Dave Nettle’s signature grin

Professional mountain guides are integral to educating mountain travelers and safely leading adventures into the mountain ranges of the world. We sat down with veteran ski guide Dave Nettle to ask him a few questions about the value in hiring a professional mountain guide in the context of backcountry skiing. 

-What are the benefits of hiring a mountain guide for backcountry skiing or riding?

When anyone goes into the backcountry the first considerations are usually, “where do I go and where are the best and safest conditions?” A guide dials in these questions with their local knowledge of which areas have the best and least tracked up terrain that day as well as a sense of current weather patterns and direct experience with the snowpack over the course of the entire season. Hiring a guide is a great way to maximize your backcountry experience because they are out there often enough to choose an appropriate tour that will be fun and safe for that day.

Guide Glen Poulsen finding some spring corn in Nat Geo Bowl

-When considering the vast choices in hiring a ski guide, what separates a good mountain guide from all the others?

The hallmark of a good guide is a well-rounded ski mountaineering background and the ability to pick up on the skill level, desires, and fitness of the folks they are leading. It’s not enough to just be out in front taking people on a standard pre-arranged tour: the real art of guiding is being able to sense the desires and dynamics of a group and being able to subtly adjust the day to provide the most satisfying experience for everyone. For some folks that may be a hard-charging day to a summit while others may be just out to get in some good turns with friends. These “soft skills” combined with wilderness first aid and avalanche safety training make a good baseline. If steeper alpine terrain is on the menu then the guide needs a solid background of alpine climbing to add a layer of safety for all the variables that exist beyond the skiing part of the adventure.

-How do you find the right guide?

Go online and type in: www.alpenglowexpeditions.com then read up on the variety of programs available or call for help in getting matched up with the best program and a qualified guide.

-Should your mountain guide be focused on teaching skills or just finding the goods in the backcountry?

Every day in the backcountry is an adventure and an opportunity for everyone to learn and refine the skills that will make their tour safer and more enjoyable. A good guide is always on the lookout for ways to help their folks improve efficiency with their equipment and movement. From suggesting ways to make smooth kick turns and streamlined transitions to managing clothing comfort, even the most experienced person will benefit from a few tips along the way. Even if a guide is taking a very experienced skier out just to “get the goods” there will be some teaching about the terrain and conditions that will be encountered that day and why the specific ski descent strategy is being used.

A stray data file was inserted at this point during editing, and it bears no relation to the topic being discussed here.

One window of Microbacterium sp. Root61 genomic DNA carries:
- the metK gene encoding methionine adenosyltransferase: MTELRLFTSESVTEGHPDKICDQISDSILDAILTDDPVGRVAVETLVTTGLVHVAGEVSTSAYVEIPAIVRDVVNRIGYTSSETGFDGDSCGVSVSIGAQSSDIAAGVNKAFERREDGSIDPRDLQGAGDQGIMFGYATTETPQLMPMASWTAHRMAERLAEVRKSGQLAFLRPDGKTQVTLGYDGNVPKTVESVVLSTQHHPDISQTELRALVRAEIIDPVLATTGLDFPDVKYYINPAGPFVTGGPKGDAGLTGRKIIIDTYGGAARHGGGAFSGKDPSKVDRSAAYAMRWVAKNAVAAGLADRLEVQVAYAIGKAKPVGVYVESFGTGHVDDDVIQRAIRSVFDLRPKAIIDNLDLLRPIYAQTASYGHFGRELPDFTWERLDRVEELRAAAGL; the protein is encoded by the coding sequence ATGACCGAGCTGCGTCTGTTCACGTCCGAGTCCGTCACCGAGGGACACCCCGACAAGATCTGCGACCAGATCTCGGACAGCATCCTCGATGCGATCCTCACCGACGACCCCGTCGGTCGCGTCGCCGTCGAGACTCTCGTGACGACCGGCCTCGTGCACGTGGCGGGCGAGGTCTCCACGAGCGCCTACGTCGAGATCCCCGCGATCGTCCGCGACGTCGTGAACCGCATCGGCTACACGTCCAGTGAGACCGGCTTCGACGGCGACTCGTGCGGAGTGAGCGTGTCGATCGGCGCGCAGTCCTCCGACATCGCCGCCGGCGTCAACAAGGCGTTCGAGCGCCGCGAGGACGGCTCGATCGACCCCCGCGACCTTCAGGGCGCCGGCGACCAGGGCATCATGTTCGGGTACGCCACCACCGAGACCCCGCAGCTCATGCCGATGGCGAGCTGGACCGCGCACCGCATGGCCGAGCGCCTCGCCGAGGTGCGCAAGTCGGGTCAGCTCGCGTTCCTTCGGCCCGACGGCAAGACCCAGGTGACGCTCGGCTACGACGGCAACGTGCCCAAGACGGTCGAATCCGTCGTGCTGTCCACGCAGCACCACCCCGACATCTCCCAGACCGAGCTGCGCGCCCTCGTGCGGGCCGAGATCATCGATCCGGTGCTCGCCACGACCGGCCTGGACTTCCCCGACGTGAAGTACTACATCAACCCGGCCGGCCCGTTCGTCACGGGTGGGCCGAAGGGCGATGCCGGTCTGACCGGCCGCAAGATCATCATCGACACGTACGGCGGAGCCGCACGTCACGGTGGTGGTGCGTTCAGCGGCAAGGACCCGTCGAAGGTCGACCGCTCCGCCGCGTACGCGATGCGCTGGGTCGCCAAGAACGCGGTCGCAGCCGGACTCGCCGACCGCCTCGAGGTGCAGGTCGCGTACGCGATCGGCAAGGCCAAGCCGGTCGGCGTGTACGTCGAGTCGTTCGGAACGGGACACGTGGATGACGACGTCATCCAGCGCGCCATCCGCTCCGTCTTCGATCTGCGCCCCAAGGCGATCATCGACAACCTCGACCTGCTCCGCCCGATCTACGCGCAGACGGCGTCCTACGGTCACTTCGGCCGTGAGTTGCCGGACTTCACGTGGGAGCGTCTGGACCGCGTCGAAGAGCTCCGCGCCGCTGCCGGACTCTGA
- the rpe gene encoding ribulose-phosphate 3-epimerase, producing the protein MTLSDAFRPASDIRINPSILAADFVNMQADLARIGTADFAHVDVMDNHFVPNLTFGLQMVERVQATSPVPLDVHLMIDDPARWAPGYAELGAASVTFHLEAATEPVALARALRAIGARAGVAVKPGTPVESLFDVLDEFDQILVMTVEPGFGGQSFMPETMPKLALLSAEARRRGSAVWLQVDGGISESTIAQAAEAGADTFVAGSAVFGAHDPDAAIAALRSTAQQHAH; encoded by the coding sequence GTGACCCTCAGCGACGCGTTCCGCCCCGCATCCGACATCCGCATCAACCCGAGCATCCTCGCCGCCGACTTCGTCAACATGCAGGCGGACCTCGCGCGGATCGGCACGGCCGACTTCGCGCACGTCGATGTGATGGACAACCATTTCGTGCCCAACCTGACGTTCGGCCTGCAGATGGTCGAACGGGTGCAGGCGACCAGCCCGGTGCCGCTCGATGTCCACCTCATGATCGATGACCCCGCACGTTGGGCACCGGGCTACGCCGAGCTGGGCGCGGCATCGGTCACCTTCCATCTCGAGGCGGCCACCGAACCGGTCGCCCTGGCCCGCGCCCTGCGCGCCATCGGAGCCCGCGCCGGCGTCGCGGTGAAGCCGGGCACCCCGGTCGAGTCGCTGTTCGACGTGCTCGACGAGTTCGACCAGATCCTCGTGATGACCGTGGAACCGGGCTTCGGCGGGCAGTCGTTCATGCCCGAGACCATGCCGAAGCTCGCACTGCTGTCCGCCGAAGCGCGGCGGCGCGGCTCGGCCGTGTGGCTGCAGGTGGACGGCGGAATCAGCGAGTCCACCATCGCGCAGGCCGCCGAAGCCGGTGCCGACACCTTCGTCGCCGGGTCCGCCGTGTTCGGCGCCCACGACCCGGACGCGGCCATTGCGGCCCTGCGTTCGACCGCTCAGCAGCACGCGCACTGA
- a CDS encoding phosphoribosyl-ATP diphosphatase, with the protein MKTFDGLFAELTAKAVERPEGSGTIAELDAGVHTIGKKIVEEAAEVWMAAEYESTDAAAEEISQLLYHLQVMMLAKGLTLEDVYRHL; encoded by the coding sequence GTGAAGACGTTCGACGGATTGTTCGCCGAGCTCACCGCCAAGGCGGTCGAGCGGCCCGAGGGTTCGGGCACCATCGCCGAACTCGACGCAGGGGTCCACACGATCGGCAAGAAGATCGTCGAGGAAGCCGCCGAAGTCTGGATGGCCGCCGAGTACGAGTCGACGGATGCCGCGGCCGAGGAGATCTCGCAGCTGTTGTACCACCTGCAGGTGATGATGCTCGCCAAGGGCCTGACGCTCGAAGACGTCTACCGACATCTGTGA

Groups maximizing the day by hiring knowledgable local guides.

 

-Why utilize a guide service like Alpenglow?

A ski guide is a professional who has combined many years of personal on-mountain experience with specific safety and technical skills training in order to provide a personalized fun and challenging adventure in a wild environment with the highest level of safety. Hiring a guide through a reputable Guiding company helps support and encourage a high standard of skill and safety in the industry by making guiding a viable way to make a living.

-Is it customary to tip your mountain guide?

Tipping, while always a personal choice to reflect your appreciation, is considered normal for your guide and using 10% to 20% of your guiding fee as a guideline is reasonable and generous. (Next time you go to a high-end restaurant that served a world-class meal with excellent service, don’t try tipping with an offer to buy a beer or a high five…Ha!)

-How does a mountain guide assess field conditions to provide the best experience possible on any given day in the backcountry?

Guide Jules Hanna enjoying his morning commute

Choosing the terrain to ski for the day is only partially influenced by “what the customer wants”. As a guide, it is assumed that one of the main reasons you are being hired is to make a good decision for the day under the present conditions. A morning guide’s meeting with input about weather, avalanche conditions and what has been observed in the field by fellow guides helps form a working plan for the day. Once in the field, there is an additional layer of assessment about how the actual conditions match up with the morning plan, which could lead to a more conservative or possibly a more liberal use of terrain. A confident and assertive guide who is out to provide a fun and safe ski experience for everyone can present great options within the customer’s expectations without being coaxed into going against their morning plan and on the scene judgment.